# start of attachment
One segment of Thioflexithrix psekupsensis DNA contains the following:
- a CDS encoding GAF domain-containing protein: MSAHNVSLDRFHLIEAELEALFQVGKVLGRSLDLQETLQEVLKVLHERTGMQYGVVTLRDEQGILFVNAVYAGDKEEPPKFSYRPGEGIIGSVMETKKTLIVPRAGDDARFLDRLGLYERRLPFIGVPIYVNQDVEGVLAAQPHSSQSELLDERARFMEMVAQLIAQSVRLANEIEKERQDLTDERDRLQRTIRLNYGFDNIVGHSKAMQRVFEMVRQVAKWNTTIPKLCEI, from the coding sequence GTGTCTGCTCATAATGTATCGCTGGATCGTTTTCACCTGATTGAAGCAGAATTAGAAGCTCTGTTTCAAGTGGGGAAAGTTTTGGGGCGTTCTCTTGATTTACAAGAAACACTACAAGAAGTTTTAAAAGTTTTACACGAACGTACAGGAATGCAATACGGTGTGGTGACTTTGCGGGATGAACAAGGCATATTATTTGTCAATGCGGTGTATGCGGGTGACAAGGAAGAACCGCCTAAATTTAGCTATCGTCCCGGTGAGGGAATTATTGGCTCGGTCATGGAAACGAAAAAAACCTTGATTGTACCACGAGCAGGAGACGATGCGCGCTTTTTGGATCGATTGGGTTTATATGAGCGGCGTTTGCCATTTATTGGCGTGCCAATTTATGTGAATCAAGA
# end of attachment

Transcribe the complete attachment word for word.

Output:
One segment of Thioflexithrix psekupsensis DNA contains the following:
- a CDS encoding GAF domain-containing protein: MSAHNVSLDRFHLIEAELEALFQVGKVLGRSLDLQETLQEVLKVLHERTGMQYGVVTLRDEQGILFVNAVYAGDKEEPPKFSYRPGEGIIGSVMETKKTLIVPRAGDDARFLDRLGLYERRLPFIGVPIYVNQDVEGVLAAQPHSSQSELLDERARFMEMVAQLIAQSVRLANEIEKERQDLTDERDRLQRTIRLNYGFDNIVGHSKAMQRVFEMVRQVAKWNTTIPKLCEI, from the coding sequence GTGTCTGCTCATAATGTATCGCTGGATCGTTTTCACCTGATTGAAGCAGAATTAGAAGCTCTGTTTCAAGTGGGGAAAGTTTTGGGGCGTTCTCTTGATTTACAAGAAACACTACAAGAAGTTTTAAAAGTTTTACACGAACGTACAGGAATGCAATACGGTGTGGTGACTTTGCGGGATGAACAAGGCATATTATTTGTCAATGCGGTGTATGCGGGTGACAAGGAAGAACCGCCTAAATTTAGCTATCGTCCCGGTGAGGGAATTATTGGCTCGGTCATGGAAACGAAAAAAACCTTGATTGTACCACGAGCAGGAGACGATGCGCGCTTTTTGGATCGATTGGGTTTATATGAGCGGCGTTTGCCATTTATTGGCGTGCCAATTTATGTGAATCAAGA